Her Hideous Scar

Once I saw her without her shirt or bra
revealing the scar where her surgeon
first took her diseased breast then
sloppily gathered excess skin in a
quick running stitch of sutures
leaving her hideously deformed

It’s no wonder I seldom saw her smile


De is running the show at dVerse Poets Pub today for Quadrille Monday where the word of the day is scar. The pub opens at noon PST so head on over and check out some of the great 44-word poems offered by patrons today.

My poem today is a rewrite of part of a description of my mom that I wrote this past week in my writing group.

I am a Jesus Freak, and I don't care who knows it. I am a wife, mother, sister, aunt, daughter, and friend. My blood family is only part of the larger family of Christ that I belong to. I love to write, especially about my dear Savior.


35 Responses

  1. My foster mother and sister are both mastectomy and breast cancer survivors. Sometimes the illness of a loved one is harder on the those that watch, because we cannot fix or heal or take away the illness. And sometimes the remaining scars are a hard thing to view, they remind us of that illness, of all that was before that is no more. I think for your mom(and my foster mom and sister) that scar is their badge of strength, of bravery; proof that they are still here despite the cancer that threatened them. Sending hugs and wishes for continued strength to you and your mom.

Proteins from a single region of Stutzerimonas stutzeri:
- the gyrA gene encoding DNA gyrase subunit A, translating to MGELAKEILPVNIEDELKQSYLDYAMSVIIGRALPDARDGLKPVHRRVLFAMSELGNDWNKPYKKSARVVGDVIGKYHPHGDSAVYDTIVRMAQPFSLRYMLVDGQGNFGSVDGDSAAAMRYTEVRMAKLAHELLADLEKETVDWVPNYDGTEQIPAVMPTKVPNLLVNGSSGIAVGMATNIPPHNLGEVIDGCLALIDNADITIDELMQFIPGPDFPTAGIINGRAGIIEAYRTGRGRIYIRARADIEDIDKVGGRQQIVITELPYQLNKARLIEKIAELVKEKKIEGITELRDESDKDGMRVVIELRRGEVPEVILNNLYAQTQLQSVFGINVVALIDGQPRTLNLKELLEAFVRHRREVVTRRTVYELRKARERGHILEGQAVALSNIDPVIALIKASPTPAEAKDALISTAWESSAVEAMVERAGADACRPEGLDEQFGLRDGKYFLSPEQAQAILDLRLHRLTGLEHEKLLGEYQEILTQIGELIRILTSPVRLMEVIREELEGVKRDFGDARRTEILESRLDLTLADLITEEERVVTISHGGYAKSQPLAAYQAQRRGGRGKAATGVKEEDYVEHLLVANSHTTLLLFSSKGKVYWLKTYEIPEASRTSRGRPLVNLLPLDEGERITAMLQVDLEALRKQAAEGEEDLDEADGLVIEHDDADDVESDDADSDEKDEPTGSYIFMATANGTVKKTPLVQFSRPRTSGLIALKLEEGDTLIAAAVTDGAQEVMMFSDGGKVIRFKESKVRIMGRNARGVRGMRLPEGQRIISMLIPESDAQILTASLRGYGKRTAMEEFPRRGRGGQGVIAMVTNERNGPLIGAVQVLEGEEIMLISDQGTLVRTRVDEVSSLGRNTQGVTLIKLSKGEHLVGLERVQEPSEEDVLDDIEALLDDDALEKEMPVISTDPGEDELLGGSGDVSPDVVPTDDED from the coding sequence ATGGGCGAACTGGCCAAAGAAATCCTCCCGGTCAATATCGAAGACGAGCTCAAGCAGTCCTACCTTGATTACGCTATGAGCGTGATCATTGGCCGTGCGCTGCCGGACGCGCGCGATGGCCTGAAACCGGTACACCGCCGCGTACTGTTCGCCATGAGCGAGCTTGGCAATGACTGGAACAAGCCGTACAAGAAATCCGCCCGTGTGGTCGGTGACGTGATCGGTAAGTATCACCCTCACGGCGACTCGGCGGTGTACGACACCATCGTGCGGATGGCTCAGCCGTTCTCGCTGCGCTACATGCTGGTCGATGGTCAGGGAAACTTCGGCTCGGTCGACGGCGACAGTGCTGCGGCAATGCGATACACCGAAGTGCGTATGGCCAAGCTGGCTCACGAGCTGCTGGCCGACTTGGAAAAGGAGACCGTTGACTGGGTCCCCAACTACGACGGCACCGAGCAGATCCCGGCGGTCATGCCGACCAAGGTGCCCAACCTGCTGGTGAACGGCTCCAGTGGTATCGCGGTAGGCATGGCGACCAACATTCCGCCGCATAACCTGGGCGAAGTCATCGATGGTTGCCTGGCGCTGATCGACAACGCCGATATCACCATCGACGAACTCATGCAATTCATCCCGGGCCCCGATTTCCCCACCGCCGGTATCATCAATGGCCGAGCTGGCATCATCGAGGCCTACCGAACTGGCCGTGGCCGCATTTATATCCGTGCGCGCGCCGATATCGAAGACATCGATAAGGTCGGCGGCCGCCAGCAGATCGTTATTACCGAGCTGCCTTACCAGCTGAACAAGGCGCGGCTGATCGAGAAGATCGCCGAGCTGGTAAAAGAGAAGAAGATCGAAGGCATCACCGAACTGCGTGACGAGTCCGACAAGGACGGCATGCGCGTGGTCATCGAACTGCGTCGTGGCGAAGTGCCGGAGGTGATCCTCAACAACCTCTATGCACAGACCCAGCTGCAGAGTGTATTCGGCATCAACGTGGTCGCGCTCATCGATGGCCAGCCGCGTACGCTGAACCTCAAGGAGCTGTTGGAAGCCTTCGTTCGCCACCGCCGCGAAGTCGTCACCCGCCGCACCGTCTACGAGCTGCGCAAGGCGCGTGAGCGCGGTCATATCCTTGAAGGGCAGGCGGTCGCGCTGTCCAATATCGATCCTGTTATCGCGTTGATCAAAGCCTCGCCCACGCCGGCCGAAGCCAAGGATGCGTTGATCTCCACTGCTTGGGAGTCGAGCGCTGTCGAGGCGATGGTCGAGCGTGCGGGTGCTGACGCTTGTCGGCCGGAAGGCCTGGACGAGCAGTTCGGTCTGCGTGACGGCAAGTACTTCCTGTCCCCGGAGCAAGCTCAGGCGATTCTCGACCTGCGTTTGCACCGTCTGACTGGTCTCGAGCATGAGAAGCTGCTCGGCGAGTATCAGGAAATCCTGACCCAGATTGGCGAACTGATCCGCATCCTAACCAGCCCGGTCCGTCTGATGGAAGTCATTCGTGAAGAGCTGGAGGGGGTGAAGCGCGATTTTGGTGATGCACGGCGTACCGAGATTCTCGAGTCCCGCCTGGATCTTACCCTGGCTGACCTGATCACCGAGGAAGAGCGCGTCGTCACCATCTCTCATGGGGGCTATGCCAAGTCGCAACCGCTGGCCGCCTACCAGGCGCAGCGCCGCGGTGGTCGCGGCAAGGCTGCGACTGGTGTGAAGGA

• Thanks. My mom lived another 13 years after the breast cancer, but she died of colon cancer when I was 23. Writing about her illness and scar has helped me understand her better. I’m so glad your foster mom and sister were able to beat it. Hold them close while you can.

  2. Oh this is so raw and real to read. Difficult words to see. My daughter-in-law is one of the 20% survivors of Triple Negative Breast Cancer…..3+ years. I pray every day for her continued health. Your words mark the reality of this insidious disease. I shall include your mom in my prayers today.

    • It will be 29 years in January since my mom died, but since the one who hears our prayers is timeless I thank you for lifting her up. I will pray for peace and healing for your daughter-in-law.

  3. This hits me hard as my mom right now will undergo breast surgery ~ I think its important to brace yourself and myself to seeing beyond the scars ~ Its a challenge to go on and even smile ~

    • I hope your mom will have the option of reconstructive surgery to help heal the physical and emotional scars of the surgery. Back in the 70s my mom didn’t have that option.

    • Thanks. It is from a bigger story. It’s just a little piece of the memoir I’m writing, though as I write I’m learning it’s a bigger piece than I once thought.

  4. Breast reconstructive surgery can do wonders for self-esteem. Your poem makes me wince, & want to reach out & hug.

  5. Linda, this cuts deep, especially that last line. Sometimes, unfortunately, our scars do define us, for awhile. I hope this particular one became a mark of survival.

Leave a Reply